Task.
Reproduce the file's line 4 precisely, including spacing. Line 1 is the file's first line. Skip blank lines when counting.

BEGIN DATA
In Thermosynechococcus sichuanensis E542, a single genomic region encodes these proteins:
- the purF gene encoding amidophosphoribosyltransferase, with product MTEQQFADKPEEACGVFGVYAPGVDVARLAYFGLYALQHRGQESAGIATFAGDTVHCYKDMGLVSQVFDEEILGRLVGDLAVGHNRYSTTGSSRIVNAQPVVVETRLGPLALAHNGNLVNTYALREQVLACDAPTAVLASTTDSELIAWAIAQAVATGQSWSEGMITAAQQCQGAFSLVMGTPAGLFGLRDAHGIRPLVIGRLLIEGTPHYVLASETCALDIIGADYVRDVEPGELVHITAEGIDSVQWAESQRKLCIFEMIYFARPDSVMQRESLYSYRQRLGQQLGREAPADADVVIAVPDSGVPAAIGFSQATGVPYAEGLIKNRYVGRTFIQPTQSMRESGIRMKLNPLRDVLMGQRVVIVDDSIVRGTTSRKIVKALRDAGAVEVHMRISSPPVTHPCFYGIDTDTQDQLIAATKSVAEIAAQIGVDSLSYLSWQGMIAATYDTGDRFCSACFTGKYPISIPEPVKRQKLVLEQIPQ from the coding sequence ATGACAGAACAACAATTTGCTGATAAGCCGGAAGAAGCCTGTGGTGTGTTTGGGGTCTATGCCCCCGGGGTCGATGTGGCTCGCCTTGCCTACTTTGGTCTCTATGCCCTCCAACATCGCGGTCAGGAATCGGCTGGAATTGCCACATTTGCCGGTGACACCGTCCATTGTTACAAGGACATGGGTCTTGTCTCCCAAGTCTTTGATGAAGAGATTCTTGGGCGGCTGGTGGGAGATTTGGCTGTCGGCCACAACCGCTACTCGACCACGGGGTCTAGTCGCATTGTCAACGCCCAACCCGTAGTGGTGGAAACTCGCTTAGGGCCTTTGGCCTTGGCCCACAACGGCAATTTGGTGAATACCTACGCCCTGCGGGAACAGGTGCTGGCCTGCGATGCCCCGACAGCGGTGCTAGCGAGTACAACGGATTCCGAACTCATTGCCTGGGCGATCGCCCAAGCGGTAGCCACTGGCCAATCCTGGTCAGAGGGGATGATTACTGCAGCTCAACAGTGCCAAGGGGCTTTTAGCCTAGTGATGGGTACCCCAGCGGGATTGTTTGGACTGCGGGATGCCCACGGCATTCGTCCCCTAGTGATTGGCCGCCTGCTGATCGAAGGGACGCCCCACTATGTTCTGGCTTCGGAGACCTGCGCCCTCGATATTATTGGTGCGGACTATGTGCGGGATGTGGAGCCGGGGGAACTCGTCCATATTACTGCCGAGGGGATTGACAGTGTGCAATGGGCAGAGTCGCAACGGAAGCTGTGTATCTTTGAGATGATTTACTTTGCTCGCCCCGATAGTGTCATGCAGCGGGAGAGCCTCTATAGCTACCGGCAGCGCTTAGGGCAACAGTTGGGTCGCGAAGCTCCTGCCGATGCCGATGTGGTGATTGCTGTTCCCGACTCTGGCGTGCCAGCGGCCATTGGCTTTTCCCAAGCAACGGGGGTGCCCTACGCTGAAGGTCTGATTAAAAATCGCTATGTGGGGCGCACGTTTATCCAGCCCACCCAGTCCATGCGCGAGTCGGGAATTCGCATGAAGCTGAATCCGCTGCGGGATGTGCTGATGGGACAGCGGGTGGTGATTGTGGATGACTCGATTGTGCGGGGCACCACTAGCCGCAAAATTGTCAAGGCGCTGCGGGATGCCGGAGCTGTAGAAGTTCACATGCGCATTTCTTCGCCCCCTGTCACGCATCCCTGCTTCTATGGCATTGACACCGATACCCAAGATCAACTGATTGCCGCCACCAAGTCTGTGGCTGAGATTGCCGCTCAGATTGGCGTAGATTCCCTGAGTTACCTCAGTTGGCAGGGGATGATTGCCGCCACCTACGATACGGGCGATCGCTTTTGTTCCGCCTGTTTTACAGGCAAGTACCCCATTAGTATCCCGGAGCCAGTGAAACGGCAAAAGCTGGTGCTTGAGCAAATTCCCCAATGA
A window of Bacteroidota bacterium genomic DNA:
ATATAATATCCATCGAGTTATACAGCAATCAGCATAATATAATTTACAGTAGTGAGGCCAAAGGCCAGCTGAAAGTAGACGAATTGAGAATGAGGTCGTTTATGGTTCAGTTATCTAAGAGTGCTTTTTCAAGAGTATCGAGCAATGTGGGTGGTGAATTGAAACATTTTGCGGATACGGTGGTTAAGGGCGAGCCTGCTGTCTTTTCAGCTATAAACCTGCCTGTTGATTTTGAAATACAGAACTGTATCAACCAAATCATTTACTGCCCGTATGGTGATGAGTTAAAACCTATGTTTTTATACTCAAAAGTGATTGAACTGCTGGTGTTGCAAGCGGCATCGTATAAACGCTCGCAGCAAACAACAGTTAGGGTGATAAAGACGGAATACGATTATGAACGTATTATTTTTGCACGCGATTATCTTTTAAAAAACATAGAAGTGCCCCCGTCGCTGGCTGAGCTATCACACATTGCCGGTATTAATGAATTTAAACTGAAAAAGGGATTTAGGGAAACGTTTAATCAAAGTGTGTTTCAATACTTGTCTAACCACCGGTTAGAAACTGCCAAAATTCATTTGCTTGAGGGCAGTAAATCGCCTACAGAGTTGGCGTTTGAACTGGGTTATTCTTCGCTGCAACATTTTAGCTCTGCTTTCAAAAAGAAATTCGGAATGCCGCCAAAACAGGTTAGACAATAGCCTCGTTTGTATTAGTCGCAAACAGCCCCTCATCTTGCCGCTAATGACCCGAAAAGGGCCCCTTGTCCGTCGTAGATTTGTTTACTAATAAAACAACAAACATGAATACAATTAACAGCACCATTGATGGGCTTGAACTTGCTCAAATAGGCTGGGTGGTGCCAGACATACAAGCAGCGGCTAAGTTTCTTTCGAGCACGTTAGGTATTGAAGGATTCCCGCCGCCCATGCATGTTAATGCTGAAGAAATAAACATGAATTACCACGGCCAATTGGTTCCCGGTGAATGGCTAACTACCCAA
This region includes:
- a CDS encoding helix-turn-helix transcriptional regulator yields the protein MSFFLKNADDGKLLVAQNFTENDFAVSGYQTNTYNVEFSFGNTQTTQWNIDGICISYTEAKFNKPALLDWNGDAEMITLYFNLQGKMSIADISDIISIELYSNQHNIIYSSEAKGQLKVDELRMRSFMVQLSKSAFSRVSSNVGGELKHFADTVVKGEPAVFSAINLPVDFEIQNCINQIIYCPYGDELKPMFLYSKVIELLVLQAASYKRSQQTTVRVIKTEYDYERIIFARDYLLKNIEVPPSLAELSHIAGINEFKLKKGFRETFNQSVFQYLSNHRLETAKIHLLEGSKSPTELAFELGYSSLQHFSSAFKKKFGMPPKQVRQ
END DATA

ATATAATATCCATCGAGTTATACAGCAATCAGCATAATATAATTTACAGTAGTGAGGCCAAAGGCCAGCTGAAAGTAGACGAATTGAGAATGAGGTCGTTTATGGTTCAGTTATCTAAGAGTGCTTTTTCAAGAGTATCGAGCAATGTGGGTGGTGAATTGAAACATTTTGCGGATACGGTGGTTAAGGGCGAGCCTGCTGTCTTTTCAGCTATAAACCTGCCTGTTGATTTTGAAATACAGAACTGTATCAACCAAATCATTTACTGCCCGTATGGTGATGAGTTAAAACCTATGTTTTTATACTCAAAAGTGATTGAACTGCTGGTGTTGCAAGCGGCATCGTATAAACGCTCGCAGCAAACAACAGTTAGGGTGATAAAGACGGAATACGATTATGAACGTATTATTTTTGCACGCGATTATCTTTTAAAAAACATAGAAGTGCCCCCGTCGCTGGCTGAGCTATCACACATTGCCGGTATTAATGAATTTAAACTGAAAAAGGGATTTAGGGAAACGTTTAATCAAAGTGTGTTTCAATACTTGTCTAACCACCGGTTAGAAACTGCCAAAATTCATTTGCTTGAGGGCAGTAAATCGCCTACAGAGTTGGCGTTTGAACTGGGTTATTCTTCGCTGCAACATTTTAGCTCTGCTTTCAAAAAGAAATTCGGAATGCCGCCAAAACAGGTTAGACAATAGCCTCGTTTGTATTAGTCGCAAACAGCCCCTCATCTTGCCGCTAATGACCCGAAAAGGGCCCCTTGTCCGTCGTAGATTTGTTTACTAATAAAACAACAAACATGAATACAATTAACAGCACCATTGATGGGCTTGAACTTGCTCAAATAGGCTGGGTGGTGCCAGACATACAAGCAGCGGCTAAGTTTCTTTCGAGCACGTTAGGTATTGAAGGATTCCCGCCGCCCATGCATGTTAATGCTGAAGAAATAAACATGAATTACCACGGCCAATTGGTTCCCGGTGAATGGCTAACTACCCAA